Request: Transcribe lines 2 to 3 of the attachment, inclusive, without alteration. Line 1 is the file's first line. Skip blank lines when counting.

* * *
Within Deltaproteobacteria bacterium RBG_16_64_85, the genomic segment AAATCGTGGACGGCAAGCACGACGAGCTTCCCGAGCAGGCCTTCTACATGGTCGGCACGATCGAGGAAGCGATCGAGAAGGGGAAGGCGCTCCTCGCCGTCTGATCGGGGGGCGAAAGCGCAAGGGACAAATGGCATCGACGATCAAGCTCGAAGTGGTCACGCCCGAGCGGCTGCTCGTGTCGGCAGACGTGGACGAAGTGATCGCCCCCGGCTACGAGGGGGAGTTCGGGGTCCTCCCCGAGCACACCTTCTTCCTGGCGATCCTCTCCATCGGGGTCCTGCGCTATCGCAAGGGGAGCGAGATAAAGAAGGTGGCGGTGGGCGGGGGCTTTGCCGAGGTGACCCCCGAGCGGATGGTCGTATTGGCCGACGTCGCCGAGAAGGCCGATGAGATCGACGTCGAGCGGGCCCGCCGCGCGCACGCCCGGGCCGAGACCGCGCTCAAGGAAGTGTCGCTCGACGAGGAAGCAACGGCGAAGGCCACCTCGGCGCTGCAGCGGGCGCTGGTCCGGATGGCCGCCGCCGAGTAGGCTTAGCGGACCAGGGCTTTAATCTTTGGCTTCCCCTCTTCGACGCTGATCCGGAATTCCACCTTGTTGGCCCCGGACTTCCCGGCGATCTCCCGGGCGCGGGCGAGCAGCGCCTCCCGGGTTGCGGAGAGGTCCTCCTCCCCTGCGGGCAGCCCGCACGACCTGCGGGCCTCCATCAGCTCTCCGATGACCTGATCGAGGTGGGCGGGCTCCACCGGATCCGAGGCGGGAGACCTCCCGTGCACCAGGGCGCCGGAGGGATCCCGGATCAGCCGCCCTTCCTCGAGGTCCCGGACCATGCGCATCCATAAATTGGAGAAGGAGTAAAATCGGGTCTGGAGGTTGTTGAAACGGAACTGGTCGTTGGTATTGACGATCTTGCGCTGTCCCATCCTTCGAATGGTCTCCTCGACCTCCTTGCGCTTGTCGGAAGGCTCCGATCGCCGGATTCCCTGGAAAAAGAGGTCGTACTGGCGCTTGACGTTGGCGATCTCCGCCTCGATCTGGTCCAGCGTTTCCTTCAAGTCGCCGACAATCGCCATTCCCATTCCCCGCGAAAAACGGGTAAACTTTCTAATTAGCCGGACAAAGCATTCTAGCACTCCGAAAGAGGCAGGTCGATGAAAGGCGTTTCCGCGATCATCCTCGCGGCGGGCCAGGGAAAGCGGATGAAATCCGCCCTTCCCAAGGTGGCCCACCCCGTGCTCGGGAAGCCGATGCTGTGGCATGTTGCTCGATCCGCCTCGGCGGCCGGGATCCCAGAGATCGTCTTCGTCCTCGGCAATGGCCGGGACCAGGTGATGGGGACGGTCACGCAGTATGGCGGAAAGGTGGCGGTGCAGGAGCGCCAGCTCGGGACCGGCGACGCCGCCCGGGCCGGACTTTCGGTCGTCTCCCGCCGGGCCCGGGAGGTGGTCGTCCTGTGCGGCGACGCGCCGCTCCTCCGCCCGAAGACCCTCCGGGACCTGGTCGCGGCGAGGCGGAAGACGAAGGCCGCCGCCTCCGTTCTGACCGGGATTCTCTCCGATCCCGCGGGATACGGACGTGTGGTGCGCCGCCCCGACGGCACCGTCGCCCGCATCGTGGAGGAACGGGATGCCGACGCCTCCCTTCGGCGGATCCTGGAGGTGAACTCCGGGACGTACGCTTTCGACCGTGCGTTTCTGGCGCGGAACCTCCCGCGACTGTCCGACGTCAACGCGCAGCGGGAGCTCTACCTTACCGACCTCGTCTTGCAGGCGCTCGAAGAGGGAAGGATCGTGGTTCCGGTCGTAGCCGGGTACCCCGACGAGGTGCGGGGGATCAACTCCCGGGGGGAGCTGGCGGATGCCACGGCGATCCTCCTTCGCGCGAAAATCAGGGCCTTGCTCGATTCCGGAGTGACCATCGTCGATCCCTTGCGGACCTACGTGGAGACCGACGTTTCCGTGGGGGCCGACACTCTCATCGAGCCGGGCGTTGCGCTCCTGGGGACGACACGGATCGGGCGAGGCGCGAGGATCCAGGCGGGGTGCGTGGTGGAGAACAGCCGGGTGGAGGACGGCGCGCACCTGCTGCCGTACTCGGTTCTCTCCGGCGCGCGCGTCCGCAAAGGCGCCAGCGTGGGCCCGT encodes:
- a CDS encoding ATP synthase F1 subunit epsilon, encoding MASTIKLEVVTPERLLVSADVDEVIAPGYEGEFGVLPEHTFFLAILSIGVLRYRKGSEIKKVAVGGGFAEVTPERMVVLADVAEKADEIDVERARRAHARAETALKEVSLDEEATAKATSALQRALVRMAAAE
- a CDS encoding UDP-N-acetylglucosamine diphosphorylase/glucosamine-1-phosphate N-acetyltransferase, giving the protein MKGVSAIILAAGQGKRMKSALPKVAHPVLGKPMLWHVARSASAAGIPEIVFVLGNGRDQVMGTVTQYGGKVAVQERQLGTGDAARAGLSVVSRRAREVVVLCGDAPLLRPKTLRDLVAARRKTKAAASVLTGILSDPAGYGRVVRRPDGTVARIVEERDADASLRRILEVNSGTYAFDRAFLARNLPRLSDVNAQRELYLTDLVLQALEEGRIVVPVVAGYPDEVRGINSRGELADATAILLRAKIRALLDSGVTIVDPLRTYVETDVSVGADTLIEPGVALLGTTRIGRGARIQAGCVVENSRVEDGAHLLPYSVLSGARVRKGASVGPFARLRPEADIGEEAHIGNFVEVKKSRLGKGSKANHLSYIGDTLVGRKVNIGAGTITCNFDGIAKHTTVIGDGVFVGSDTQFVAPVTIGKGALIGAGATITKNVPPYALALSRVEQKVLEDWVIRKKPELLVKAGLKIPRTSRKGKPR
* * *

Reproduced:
- a CDS encoding ATP synthase F1 subunit epsilon, encoding MASTIKLEVVTPERLLVSADVDEVIAPGYEGEFGVLPEHTFFLAILSIGVLRYRKGSEIKKVAVGGGFAEVTPERMVVLADVAEKADEIDVERARRAHARAETALKEVSLDEEATAKATSALQRALVRMAAAE
- a CDS encoding UDP-N-acetylglucosamine diphosphorylase/glucosamine-1-phosphate N-acetyltransferase, giving the protein MKGVSAIILAAGQGKRMKSALPKVAHPVLGKPMLWHVARSASAAGIPEIVFVLGNGRDQVMGTVTQYGGKVAVQERQLGTGDAARAGLSVVSRRAREVVVLCGDAPLLRPKTLRDLVAARRKTKAAASVLTGILSDPAGYGRVVRRPDGTVARIVEERDADASLRRILEVNSGTYAFDRAFLARNLPRLSDVNAQRELYLTDLVLQALEEGRIVVPVVAGYPDEVRGINSRGELADATAILLRAKIRALLDSGVTIVDPLRTYVETDVSVGADTLIEPGVALLGTTRIGRGARIQAGCVVENSRVEDGAHLLPYSVLSGARVRKGASVGPFARLRPEADIGEEAHIGNFVEVKKSRLGKGSKANHLSYIGDTLVGRKVNIGAGTITCNFDGIAKHTTVIGDGVFVGSDTQFVAPVTIGKGALIGAGATITKNVPPYALALSRVEQKVLEDWVIRKKPELLVKAGLKIPRTSRKGKPR